Caveat: “may he beware.” Used as a noun, a caveat is a warning or qualification.
Certiorari: “to be more fully informed; to be shown.” A writ of certiorariis a request to a court seeking judicial review.
Duces tecum: “bring with you.” A subpoena duces tecum is a summons to produce evidence for a trial.
Ex parte:“from/for one party.” When something is done ex parte, it means one party is not present. For example, ex parte communication could mean a communication between the judge and plaintiff without the defendant present.
Ex post facto: “from a thing done afterward.” This term is commonly used to mean “after the fact.”
Expresio unius est exclusio alterius: “the express mention of one thing excludes all others.” This term is often used to show exclusivity of a list (i.e., if an item is not listed, it is not included).
Ex rel.: abbreviated from ex relatione, the term ex rel. means “by relation.” Ex rel. is used to express the idea “on behalf of,” as when the government brings an action on behalf of another party.
Habeas corpus: “may you have the body.” A habeus corpus writ challenges a detention. Literally, it demands that the detaining party bring the person detained to the court reviewing the detention.
I.e.: abbreviation of id est, which means “that is.” I.e. is used to further explain something that may not have been clear. Writers tend to mix up i.e. and e.g. But e.g. stands for exampli gratia, which means “example provided.” So i.e. should precede an explanation. E.g. should precede an example.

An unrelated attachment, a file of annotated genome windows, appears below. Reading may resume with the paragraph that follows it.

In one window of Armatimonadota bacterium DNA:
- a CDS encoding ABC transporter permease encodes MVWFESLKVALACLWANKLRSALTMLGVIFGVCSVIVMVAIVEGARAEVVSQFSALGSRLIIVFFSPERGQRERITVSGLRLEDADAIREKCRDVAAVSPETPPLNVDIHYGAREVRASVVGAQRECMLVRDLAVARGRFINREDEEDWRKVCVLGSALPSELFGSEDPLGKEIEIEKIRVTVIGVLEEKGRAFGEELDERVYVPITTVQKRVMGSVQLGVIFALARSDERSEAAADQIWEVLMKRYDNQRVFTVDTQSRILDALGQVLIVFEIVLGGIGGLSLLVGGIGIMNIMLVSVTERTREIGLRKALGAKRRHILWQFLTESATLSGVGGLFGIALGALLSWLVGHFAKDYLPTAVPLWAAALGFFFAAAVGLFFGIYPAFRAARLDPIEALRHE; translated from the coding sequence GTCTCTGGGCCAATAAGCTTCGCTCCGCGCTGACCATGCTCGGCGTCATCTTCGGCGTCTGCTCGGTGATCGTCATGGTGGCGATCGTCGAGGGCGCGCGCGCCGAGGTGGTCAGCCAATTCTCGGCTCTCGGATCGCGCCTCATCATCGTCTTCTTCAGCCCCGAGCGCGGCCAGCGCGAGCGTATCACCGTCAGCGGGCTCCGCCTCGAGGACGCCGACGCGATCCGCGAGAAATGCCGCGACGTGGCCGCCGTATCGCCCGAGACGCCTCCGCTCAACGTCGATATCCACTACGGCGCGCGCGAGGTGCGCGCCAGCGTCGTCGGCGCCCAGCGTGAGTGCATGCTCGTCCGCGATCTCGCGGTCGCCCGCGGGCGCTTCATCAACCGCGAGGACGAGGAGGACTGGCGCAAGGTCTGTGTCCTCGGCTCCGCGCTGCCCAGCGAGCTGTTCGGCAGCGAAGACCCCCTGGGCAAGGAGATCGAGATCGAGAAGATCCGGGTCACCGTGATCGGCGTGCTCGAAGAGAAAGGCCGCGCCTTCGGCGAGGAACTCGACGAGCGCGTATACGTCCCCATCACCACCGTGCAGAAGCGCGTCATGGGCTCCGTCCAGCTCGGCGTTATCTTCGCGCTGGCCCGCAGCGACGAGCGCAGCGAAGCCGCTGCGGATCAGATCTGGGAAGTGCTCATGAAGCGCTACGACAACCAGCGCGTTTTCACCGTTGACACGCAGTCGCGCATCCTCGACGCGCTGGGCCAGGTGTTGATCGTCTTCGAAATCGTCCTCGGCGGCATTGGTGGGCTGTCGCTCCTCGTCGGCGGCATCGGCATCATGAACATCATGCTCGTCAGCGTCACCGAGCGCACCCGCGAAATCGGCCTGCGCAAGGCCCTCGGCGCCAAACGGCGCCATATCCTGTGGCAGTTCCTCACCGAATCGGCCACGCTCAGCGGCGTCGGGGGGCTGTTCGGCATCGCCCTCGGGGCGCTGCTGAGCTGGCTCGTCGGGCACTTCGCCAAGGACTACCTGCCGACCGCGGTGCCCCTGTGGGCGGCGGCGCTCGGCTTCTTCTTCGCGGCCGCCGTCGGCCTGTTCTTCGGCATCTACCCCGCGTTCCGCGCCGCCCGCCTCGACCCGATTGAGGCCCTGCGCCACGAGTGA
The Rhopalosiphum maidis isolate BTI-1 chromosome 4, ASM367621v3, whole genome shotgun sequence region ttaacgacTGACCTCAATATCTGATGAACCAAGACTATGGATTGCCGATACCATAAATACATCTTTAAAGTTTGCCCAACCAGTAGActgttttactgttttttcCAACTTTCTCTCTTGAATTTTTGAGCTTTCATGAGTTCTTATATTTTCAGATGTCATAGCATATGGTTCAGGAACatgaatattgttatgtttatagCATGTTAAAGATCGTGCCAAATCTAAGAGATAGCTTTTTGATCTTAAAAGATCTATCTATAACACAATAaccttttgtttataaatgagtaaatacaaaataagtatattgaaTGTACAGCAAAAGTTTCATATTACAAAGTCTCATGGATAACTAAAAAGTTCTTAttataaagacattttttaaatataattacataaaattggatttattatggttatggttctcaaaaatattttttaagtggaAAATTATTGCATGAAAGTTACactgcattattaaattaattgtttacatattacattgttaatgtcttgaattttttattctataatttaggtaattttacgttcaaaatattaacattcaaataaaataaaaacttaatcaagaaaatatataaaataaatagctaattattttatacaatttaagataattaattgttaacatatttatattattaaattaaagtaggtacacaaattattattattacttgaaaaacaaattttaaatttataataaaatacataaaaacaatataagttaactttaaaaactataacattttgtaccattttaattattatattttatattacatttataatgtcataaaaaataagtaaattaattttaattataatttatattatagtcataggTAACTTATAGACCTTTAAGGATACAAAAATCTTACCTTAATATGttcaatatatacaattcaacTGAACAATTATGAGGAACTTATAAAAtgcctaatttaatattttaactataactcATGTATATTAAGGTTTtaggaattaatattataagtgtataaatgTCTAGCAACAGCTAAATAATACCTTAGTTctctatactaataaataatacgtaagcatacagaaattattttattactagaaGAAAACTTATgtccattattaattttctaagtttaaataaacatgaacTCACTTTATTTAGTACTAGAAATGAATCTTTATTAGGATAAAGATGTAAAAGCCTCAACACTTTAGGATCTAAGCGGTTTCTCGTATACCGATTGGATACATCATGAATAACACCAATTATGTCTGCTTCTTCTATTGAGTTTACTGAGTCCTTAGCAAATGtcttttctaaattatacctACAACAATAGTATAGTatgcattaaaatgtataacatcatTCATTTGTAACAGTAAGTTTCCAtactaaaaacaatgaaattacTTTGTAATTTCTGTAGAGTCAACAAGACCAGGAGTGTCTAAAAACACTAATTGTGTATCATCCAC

Id.: abbreviation of idem, which means “the same.” In legal citation, id. is used to indicate that a source is identical to the preceding one.
Imprimatur: “let it be printed.” An imprimatur is permission for a document to be printed. The term is often used in the context of the Catholic Church, as in “the text carries the imprimatur of the Church.”
In forma pauperis: “in the form of a pauper.” This phrase denotes a person who cannot afford the costs of a legal proceeding. In forma pauperis status usually means the status a court has granted a party an order to waive or reduce costs of a proceeding.
Prima facie: “first sight; first view.” In the law, this word is commonly used as an adjective to suggest that an argument is factually or legally sufficient unless otherwise disproven.
Pro bono: “for the good.” Lawyers who provide pro bono service provide legal service at no charge.
Pro tem: abbreviation of pro tempore, which means “for the time being.” In legal usage, pro temis often used to describe a judge or attorney who is temporarily filling a judicial vacancy.